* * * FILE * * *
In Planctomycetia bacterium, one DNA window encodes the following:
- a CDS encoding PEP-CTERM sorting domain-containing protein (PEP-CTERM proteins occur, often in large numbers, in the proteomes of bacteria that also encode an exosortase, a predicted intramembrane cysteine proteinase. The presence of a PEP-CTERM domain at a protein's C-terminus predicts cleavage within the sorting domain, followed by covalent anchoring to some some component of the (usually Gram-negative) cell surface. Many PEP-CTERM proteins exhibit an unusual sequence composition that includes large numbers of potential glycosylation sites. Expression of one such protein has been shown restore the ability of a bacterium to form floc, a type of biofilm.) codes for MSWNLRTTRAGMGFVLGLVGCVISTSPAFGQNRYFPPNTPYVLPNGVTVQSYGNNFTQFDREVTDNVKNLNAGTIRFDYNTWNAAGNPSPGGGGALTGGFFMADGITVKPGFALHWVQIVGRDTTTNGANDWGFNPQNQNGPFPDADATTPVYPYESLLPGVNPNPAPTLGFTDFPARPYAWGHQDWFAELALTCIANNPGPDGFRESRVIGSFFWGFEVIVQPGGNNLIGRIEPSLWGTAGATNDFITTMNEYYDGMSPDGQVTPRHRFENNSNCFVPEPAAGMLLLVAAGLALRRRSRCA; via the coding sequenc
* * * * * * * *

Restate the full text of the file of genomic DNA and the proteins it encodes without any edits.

In Planctomycetia bacterium, one DNA window encodes the following:
- a CDS encoding PEP-CTERM sorting domain-containing protein (PEP-CTERM proteins occur, often in large numbers, in the proteomes of bacteria that also encode an exosortase, a predicted intramembrane cysteine proteinase. The presence of a PEP-CTERM domain at a protein's C-terminus predicts cleavage within the sorting domain, followed by covalent anchoring to some some component of the (usually Gram-negative) cell surface. Many PEP-CTERM proteins exhibit an unusual sequence composition that includes large numbers of potential glycosylation sites. Expression of one such protein has been shown restore the ability of a bacterium to form floc, a type of biofilm.) codes for MSWNLRTTRAGMGFVLGLVGCVISTSPAFGQNRYFPPNTPYVLPNGVTVQSYGNNFTQFDREVTDNVKNLNAGTIRFDYNTWNAAGNPSPGGGGALTGGFFMADGITVKPGFALHWVQIVGRDTTTNGANDWGFNPQNQNGPFPDADATTPVYPYESLLPGVNPNPAPTLGFTDFPARPYAWGHQDWFAELALTCIANNPGPDGFRESRVIGSFFWGFEVIVQPGGNNLIGRIEPSLWGTAGATNDFITTMNEYYDGMSPDGQVTPRHRFENNSNCFVPEPAAGMLLLVAAGLALRRRSRCA; via the coding sequenc